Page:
Recent graduate from Drexel University (USA), Matthew Parsons wants to pursue his lifetime goal: working for ITER. He aims to develop an algorithm capable of predicting disruptions, sudden and unavoidable losses of particles. An algorithm that will be invaluable for the world’s biggest fusion experiment. The 22-year-old with a Bachelor of Science in physics is currently applying for a Fulbright Grant that will enable him to work with the staff at ITER for a year.

You said in an article, that you want to change the world when it comes to solving the demanding energy issues. Why do you think fusion will be the solution?

I think one of the main selling points of fusion is that there is an abundant amount of fuel. A fusion reactor also operates independent of weather, daylight or night. It will always be available and it will not produce long-lived radioactivity like fission does.

When did you first hear about fusion?

When I was a Boy Scout at the age of about eleven I got my first merit badge, not for making tents or camping, but for learning about nuclear science, fusion and fission. I liked the energy aspects of it and of course getting a glimpse of the finer mechanics behind our universe. I later decided to study physics and find out what opportunities are available in this area.

You are using JET’s data for your studies on disruptions. How did you first learn about JET?

In my first year of college, in 2011, I chose current fusion research as a topic for my writing course and that is when I first heard about JET … and ITER of course.

Why are you developing models for a EUROfusion experiment in the US?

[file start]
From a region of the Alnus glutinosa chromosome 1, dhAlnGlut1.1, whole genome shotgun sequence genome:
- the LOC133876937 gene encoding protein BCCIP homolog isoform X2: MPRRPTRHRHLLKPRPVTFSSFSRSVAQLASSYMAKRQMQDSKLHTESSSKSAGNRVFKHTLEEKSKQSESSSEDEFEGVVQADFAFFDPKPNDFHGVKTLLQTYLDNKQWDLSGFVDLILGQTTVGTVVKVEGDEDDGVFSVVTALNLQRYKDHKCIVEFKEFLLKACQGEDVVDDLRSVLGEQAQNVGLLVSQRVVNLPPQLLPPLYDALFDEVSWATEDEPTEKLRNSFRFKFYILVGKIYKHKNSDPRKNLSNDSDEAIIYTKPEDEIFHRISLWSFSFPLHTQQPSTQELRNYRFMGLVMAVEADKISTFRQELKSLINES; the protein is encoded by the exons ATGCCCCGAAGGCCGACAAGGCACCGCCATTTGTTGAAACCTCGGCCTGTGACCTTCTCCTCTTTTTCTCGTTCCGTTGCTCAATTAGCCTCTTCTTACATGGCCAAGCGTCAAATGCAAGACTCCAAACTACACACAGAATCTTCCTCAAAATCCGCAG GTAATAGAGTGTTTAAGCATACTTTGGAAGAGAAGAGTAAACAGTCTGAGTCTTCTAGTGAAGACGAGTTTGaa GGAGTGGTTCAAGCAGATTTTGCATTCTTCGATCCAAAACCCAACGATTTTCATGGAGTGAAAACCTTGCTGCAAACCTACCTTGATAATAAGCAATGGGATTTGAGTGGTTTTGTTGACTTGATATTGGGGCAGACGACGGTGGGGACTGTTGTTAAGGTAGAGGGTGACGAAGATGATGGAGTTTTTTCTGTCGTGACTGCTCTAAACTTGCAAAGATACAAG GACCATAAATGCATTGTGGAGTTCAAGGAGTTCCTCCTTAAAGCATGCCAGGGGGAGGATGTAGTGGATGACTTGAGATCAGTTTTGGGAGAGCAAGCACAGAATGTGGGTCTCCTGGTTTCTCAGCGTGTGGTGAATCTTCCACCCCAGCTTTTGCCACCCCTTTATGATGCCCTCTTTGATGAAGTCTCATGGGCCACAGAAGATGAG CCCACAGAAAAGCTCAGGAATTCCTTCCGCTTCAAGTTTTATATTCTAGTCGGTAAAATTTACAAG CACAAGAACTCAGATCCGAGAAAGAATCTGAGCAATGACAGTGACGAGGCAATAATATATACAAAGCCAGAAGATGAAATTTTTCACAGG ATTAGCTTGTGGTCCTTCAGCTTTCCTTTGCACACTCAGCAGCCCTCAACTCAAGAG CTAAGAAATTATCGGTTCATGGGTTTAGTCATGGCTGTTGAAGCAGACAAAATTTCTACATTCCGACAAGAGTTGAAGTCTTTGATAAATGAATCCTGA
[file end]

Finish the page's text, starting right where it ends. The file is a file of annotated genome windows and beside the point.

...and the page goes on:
For several years JET has had an ongoing project, called the “Advanced Predictor of Disruptions” and they were seeking help with developing it further. Right at the end of my coop, a practical training programme I did at PPPL, I learned about that project. That is why I did a second coop, also at PPPL, to help develop a tool that predicts disruptions. In physics research, the traditional way to go about solving problems is hypothesis driven. You come up with a number of ideas on the theory side and prove it. With disruptions, there are so many things going on at the same time, it is really complicated and much more extensive than we are able to describe. One interesting idea is to predict disruptions using statistical methods. We have a lot of data from JET.

Why do you want to support ITER?

During my first year writing project, I remember looking at websites for all of the experiments. Everyone was doing research in support of ITER and I got an inkling of the significance of the project. I definitely wanted to be part of the team. I am very optimistic about the changes which the Director-General Bigot just announced. One of the main concerns of the US Congress, which approves money for ITER, is spending the money abroad when it could be used here instead. I think what they are paying for ITER is almost insignificant when you look at the entire project and its future outcome: a very small investment for a very great reward.

Matthew Parsons submitted his application for a Fulbright grant at the be ginning of October. He attached a very decisive letter of support from David Campbell, the Head of ITER’s Science and Operations Department, stating among other things: “We believe that the experience which he [Parsons] has gained in his area of particular interest, the development of data-driven and physics-based techniques for the prediction/detection of disruptions, will provide an excellent basis for the research project which he would pursue at ITER.[…]”